|Jane Henegar, Executive Director,|
American Civil Liberties Union of Indiana
What a difference a week makes. Last week, we and others were engaged in negotiations to "fix" Indiana's just-passed Religious Freedom Restoration Act, or RFRA. Today, we can say that while the situation in our state is far from perfect, we ended up in a place that is both historic and significant.
We are grateful to the corporate community, which was instrumental in rolling back some damaging components of RFRA, and which has stated its commitment to statewide protections for gay and transgender people.
For the first time in our history, Indiana now recognizes protections based on sexual orientation and gender identity — even if they currently exist in only a few local human rights ordinances. For the first time in our history, Indiana now recognizes protections based on sexual orientation and gender identity — even if they currently exist in only a few local human rights ordinances. And the passage of RFRA here, and the resulting backlash, has brought about a startling transformation that has advanced the cause of LGBT equality all across the country....Henegar spouts nothing but political spin in an attempt to assure supporters that the organization's absurd attacks on the RFRA, a law the ACLU used to enthusiastically support, actually helped gain ground in the drive for LGBT rights. An examination of the RFRA "fix" shows how utterly absurd Henegar's statement is.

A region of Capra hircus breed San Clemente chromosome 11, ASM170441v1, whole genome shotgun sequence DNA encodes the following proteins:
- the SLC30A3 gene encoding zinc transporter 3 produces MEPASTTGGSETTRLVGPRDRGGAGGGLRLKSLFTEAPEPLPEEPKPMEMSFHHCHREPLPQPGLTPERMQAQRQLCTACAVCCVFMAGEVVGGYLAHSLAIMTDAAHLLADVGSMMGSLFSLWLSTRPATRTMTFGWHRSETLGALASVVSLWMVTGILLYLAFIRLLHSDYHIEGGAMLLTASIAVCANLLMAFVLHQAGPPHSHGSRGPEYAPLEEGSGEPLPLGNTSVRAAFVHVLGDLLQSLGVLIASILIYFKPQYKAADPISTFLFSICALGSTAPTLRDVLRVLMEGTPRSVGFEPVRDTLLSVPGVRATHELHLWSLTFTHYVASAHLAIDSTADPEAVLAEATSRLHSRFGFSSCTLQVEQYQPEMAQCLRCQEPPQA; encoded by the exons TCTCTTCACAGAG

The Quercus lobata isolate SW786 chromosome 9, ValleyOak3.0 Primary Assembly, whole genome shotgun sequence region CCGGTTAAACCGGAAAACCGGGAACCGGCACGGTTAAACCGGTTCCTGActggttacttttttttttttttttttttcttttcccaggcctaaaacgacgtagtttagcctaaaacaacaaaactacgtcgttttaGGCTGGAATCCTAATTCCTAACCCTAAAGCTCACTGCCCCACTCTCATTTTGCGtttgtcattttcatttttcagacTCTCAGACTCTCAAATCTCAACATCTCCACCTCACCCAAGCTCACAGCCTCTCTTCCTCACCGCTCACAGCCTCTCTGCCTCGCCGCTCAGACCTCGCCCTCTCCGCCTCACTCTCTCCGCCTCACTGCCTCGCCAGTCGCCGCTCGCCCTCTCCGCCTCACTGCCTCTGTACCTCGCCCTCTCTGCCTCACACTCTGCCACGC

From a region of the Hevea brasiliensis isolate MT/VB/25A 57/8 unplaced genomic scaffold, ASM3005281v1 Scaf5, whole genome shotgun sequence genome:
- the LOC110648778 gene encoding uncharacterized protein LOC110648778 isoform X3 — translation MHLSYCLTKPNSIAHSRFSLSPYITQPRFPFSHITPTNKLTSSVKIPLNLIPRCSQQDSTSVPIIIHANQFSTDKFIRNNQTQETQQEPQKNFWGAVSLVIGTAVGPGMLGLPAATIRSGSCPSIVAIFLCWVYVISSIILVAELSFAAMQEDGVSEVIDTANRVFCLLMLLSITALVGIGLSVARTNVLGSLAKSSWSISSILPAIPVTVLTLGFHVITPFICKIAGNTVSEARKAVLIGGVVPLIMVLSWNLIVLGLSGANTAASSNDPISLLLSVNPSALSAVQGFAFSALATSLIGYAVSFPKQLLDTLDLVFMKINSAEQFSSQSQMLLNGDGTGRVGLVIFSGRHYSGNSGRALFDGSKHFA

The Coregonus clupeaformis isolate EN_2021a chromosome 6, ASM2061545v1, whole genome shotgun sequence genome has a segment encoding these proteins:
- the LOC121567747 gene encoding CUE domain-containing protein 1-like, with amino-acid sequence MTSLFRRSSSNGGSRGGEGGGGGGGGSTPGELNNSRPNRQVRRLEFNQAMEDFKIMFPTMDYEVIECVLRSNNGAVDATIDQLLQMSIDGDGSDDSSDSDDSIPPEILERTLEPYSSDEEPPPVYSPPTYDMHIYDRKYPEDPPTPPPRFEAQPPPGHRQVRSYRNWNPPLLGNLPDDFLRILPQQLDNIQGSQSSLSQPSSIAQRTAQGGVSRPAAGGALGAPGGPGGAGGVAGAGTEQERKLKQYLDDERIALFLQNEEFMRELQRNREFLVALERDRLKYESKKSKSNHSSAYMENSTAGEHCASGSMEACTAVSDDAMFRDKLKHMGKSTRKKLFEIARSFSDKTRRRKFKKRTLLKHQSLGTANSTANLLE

There have been 22 years of case law under the federal RFRA and the 19 states that have their own versions of the law. Before that, more precisely before the United States Supreme Court in 1990 handed down Employment Division v. Smith that gutted the Free Exercise Clause, we had 30 years of litigation under the old Sherbert compelling interest test which was reinstated by the RFRA. That is 52 years of litigation. Not once in those 52 years has there ever been a case handed down in which the RFRA or the Sherbert test ever overturned the application of an anti-discrimination law...in every case courts have held that there is a compelling government interest for those types of laws.
Section 1 of the "fix" simply includes in the RFRA the conclusion of 52 years of case law. Certainly no ground gained there.
Section 2 of the "fix" actually for the first time mandates that any current or future local human rights ordinances carve out an exception for religious organizations. That is certainly not a victory for LGBT rights. The section is completely unattached to the RFRA, yet it is now the law of the state of Indiana because groups like the ACLU insisted that RFRA be "fixed."
Henegar is not being honest. The truth is, instead of advancing LGBT rights by arguing in a positive manner for a statewide anti-discrimination law that includes sexual orientation, the ACLU and allies like Freedom Indiana chose to engage in an unprecedented campaign of demagoguery and distortion that set LGBT rights back years. If Henegar thinks intentionally misrepresenting what a bill does, engaging in name calling against legislators and the Governor, and applauding extortion threats from corporate allies is a way to win at the Indiana General Assembly, she is in for a rude awakening next session. There is a big difference between stopping legislation and getting legislation passed. Henegar is about to learn that lesson.